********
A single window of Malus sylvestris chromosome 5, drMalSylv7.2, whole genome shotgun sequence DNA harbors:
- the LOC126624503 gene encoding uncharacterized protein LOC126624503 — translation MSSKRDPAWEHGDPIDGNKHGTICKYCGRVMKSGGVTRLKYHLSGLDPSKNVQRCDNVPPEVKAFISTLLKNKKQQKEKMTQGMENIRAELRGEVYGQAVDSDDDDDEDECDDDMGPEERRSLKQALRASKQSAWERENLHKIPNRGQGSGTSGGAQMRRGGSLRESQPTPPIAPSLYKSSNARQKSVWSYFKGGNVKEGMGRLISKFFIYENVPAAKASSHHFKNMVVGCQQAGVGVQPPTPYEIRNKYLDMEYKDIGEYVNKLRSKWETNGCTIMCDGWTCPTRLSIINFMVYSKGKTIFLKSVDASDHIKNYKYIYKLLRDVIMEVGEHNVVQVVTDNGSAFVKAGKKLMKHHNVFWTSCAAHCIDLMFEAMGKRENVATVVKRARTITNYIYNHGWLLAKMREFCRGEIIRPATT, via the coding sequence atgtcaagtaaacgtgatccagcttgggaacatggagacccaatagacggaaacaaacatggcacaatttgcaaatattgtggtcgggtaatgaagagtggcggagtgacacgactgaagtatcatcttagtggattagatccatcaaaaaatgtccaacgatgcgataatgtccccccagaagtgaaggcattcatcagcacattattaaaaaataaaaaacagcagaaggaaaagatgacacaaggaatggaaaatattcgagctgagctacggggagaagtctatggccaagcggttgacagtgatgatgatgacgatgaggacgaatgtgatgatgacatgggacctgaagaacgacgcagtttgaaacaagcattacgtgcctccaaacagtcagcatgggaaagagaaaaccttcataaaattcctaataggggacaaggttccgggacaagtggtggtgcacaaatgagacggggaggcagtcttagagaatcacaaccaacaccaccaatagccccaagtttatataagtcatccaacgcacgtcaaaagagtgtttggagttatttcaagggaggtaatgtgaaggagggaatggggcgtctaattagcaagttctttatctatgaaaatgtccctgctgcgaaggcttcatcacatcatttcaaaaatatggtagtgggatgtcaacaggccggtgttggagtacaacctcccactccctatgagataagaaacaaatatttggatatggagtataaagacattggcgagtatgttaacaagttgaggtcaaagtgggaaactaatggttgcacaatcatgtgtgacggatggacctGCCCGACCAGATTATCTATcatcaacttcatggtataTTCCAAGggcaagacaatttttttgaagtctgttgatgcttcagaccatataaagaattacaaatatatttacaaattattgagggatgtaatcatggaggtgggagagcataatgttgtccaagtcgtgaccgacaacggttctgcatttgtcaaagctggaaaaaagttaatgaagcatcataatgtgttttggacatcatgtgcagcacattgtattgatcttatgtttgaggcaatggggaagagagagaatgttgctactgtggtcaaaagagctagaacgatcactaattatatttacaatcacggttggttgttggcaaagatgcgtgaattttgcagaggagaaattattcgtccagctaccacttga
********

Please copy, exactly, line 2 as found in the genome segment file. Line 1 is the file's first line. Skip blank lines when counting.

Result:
- the LOC126624503 gene encoding uncharacterized protein LOC126624503 — translation MSSKRDPAWEHGDPIDGNKHGTICKYCGRVMKSGGVTRLKYHLSGLDPSKNVQRCDNVPPEVKAFISTLLKNKKQQKEKMTQGMENIRAELRGEVYGQAVDSDDDDDEDECDDDMGPEERRSLKQALRASKQSAWERENLHKIPNRGQGSGTSGGAQMRRGGSLRESQPTPPIAPSLYKSSNARQKSVWSYFKGGNVKEGMGRLISKFFIYENVPAAKASSHHFKNMVVGCQQAGVGVQPPTPYEIRNKYLDMEYKDIGEYVNKLRSKWETNGCTIMCDGWTCPTRLSIINFMVYSKGKTIFLKSVDASDHIKNYKYIYKLLRDVIMEVGEHNVVQVVTDNGSAFVKAGKKLMKHHNVFWTSCAAHCIDLMFEAMGKRENVATVVKRARTITNYIYNHGWLLAKMREFCRGEIIRPATT, via the coding sequence atgtcaagtaaacgtgatccagcttgggaacatggagacccaatagacggaaacaaacatggcacaatttgcaaatattgtggtcgggtaatgaagagtggcggagtgacacgactgaagtatcatcttagtggattagatccatcaaaaaatgtccaacgatgcgataatgtccccccagaagtgaaggcattcatcagcacattattaaaaaataaaaaacagcagaaggaaaagatgacacaaggaatggaaaatattcgagctgagctacggggagaagtctatggccaagcggttgacagtgatgatgatgacgatgaggacgaatgtgatgatgacatgggacctgaagaacgacgcagtttgaaacaagcattacgtgcctccaaacagtcagcatgggaaagagaaaaccttcataaaattcctaataggggacaaggttccgggacaagtggtggtgcacaaatgagacggggaggcagtcttagagaatcacaaccaacaccaccaatagccccaagtttatataagtcatccaacgcacgtcaaaagagtgtttggagttatttcaagggaggtaatgtgaaggagggaatggggcgtctaattagcaagttctttatctatgaaaatgtccctgctgcgaaggcttcatcacatcatttcaaaaatatggtagtgggatgtcaacaggccggtgttggagtacaacctcccactccctatgagataagaaacaaatatttggatatggagtataaagacattggcgagtatgttaacaagttgaggtcaaagtgggaaactaatggttgcacaatcatgtgtgacggatggacctGCCCGACCAGATTATCTATcatcaacttcatggtataTTCCAAGggcaagacaatttttttgaagtctgttgatgcttcagaccatataaagaattacaaatatatttacaaattattgagggatgtaatcatggaggtgggagagcataatgttgtccaagtcgtgaccgacaacggttctgcatttgtcaaagctggaaaaaagttaatgaagcatcataatgtgttttggacatcatgtgcagcacattgtattgatcttatgtttgaggcaatggggaagagagagaatgttgctactgtggtcaaaagagctagaacgatcactaattatatttacaatcacggttggttgttggcaaagatgcgtgaattttgcagaggagaaattattcgtccagctaccacttga